Galactagogues

Galactagogues are simply foods, herbs or pharmaceutical drugs that promote the flow of a mother’s milk.

Ten steps to successful Breastfeeding (WHO)The day after my son was born, the hospital lactation consultant dropped by to tell me that I needed to top up with formula because I wouldn’t be able to make enough milk for him. It sounds brutal and blunt because it was. At the time I didn’t know that all the reasons her “diagnosis” was misguided and unhelpful so I delved into the world of galactagogues to help with low supply. Five months on, and Baba continues to be exclusively breastfed with comfortable weight gain. As an aside, I think it’s wrong to encourage pregnant women to breastfeed and tell them all the benefits but then provide no helpful support when we hit a roadbump (as most people would with any new skill).

Galactagogues are only part of the solution for boosting supply and should always be used alongside the support of a good, experienced lactation professional who can help with latch, technique etc. There’s also great information available from Breastfeeding Inc that can help with a range of breastfeeding issues.

Here is my experience with some of the common galactagogues:

  • Fenugreek (Trigonella foenum-graecum) seed is probably the most common and oldest documented medicinal herbs and is used for humans and cows throughout the world. Kellymom has summarised the dosage recommendations here. It is usually taken with blessed thistle and the two work well together. My own experience is that it worked well at 7g per day to improve supply but the gastric upset was so severe for both baby and me that we did not continue.
  • Fennel (Foeniculum vulgare) is often quoted as a galactagogue but in face it will not boost supply but will improve the milk ejection (let down). It’s a sweet tasting tea that helps with gas and digestion and tummy upsets so I’ve continued using it for these purposes rather than to boost supply
  • Similar to fennel, caraway is another anti-colic and anti-flatulent herb. It is often combined with other herbs when used as a galactagogue. I’ve enjoyed it with fennel as a tea.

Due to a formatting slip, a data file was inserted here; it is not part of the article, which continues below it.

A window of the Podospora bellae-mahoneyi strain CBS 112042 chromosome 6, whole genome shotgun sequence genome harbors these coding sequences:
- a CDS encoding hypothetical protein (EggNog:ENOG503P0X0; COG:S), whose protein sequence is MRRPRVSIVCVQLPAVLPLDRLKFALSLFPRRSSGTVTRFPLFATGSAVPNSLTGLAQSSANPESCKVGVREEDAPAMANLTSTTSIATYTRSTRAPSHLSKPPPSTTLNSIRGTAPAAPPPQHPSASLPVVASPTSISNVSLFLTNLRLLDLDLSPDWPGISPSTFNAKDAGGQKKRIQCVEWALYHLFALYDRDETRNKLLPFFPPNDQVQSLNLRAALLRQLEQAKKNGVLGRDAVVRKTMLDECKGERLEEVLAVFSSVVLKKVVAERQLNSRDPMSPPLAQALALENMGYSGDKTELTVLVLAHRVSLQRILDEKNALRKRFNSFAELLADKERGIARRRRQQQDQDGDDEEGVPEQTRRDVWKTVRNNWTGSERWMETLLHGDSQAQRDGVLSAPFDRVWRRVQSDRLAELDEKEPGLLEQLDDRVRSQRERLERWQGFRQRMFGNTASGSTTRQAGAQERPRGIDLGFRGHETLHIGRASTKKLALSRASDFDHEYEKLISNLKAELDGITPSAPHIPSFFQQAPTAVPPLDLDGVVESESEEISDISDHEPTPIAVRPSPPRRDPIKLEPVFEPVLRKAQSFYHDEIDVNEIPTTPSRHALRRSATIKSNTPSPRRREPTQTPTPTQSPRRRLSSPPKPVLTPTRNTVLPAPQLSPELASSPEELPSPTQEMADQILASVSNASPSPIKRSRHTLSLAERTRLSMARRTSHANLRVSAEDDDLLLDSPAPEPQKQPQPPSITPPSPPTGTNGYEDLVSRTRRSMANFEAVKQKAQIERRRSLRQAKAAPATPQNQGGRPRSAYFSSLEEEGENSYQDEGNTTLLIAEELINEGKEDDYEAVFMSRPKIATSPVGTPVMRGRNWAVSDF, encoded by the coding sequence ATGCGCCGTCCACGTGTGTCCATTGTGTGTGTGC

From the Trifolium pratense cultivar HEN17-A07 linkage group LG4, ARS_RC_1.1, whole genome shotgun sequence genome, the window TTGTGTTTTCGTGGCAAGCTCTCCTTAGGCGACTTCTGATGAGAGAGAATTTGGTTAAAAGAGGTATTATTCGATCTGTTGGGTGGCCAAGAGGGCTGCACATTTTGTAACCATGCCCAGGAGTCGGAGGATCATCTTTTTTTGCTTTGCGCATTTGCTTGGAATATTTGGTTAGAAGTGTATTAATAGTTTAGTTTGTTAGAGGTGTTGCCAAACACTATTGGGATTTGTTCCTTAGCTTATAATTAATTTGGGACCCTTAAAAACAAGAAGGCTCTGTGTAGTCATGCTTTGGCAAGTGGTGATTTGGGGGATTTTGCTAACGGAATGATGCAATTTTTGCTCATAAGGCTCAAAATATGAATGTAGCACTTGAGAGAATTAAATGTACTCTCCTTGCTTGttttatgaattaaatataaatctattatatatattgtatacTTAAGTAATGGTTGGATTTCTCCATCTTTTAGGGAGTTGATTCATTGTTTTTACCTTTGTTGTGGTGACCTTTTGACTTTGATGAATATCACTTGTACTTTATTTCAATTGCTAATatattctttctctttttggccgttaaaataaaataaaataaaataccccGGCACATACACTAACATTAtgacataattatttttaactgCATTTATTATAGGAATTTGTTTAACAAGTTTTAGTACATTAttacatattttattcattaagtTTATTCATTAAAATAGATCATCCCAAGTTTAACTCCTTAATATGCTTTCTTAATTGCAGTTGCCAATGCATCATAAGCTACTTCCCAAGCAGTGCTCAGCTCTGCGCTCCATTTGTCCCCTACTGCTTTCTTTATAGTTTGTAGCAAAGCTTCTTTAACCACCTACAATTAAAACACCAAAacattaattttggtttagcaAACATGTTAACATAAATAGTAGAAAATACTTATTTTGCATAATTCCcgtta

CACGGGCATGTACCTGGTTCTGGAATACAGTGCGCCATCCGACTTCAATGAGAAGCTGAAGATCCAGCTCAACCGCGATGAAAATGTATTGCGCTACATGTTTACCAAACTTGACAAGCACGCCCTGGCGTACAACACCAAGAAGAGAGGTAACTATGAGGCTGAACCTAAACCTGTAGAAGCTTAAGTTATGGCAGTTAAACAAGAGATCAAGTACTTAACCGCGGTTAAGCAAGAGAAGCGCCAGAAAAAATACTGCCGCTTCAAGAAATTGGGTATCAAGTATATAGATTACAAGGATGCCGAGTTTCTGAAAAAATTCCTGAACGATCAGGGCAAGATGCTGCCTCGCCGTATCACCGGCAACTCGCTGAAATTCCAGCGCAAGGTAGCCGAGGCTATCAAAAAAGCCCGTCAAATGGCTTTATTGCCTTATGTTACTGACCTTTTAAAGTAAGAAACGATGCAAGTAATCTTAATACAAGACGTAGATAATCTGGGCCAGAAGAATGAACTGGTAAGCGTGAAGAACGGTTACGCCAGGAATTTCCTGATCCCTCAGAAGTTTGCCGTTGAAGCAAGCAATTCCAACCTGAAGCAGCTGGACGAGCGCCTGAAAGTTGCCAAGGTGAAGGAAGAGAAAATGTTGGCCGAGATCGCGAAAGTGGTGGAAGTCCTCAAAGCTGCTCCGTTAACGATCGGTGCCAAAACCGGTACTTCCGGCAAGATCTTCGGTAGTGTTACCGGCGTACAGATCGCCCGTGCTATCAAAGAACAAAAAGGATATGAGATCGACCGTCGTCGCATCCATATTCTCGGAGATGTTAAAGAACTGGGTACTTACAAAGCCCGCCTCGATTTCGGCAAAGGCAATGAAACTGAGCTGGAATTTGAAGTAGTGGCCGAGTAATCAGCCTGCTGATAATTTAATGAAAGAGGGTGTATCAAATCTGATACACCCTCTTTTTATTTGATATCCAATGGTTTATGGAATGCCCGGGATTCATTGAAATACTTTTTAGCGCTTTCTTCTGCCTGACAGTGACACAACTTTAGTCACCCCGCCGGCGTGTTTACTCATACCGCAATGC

• Moringa (Moringa oleifera)– when I stopped fenugreek, I started taking moringa powder. It’s a good source of vitamins and minerals but more importantly it is well proven to boost milk supply. In my experience, it has been very effective.
  • Milk Thistle (Silybum Marianum) is usually associated with liver cleansing and gall bladder but it can also be used as a galactagogue. I’ve took this in the initial three weeks as a tincture in combination with Shatavari (Asparagus Racemosus), another popular galagtagogue
  • Nettle (Urtica dioica) – I’ve been taking dried nettle throughout pregnancy for its high iron content (and helps improve the body’s ability to use iron) and continued after birth. It is often used in combination with other herbs as a galactagogue. I’m a big fan of nettles and find that there are very few problems that can’t be helped with some nettles. It really is a wonder herb.
  • Red raspberry leaf (Rubus idaeus) is another favourite of mine and was something I was taking when there was new growth on our raspberry stems but as they’ve aged, I haven’t continued. It in itself is not a galactagogue but makes a nutritious and tasty tea and helps with let down.
  • Oats can be used as a food for lactating mothers. I’m not convinced of its galactagogue properties but porridge, breads, cookies etc are all good sources of healthy energy. I use oat groats soaked overnight rather than oat flakes to get the nutrition of the whole grain
  • And finally I tried taking Brewers Yeast as a powder and in cookies but again, the gastric upset was severe and not worth it.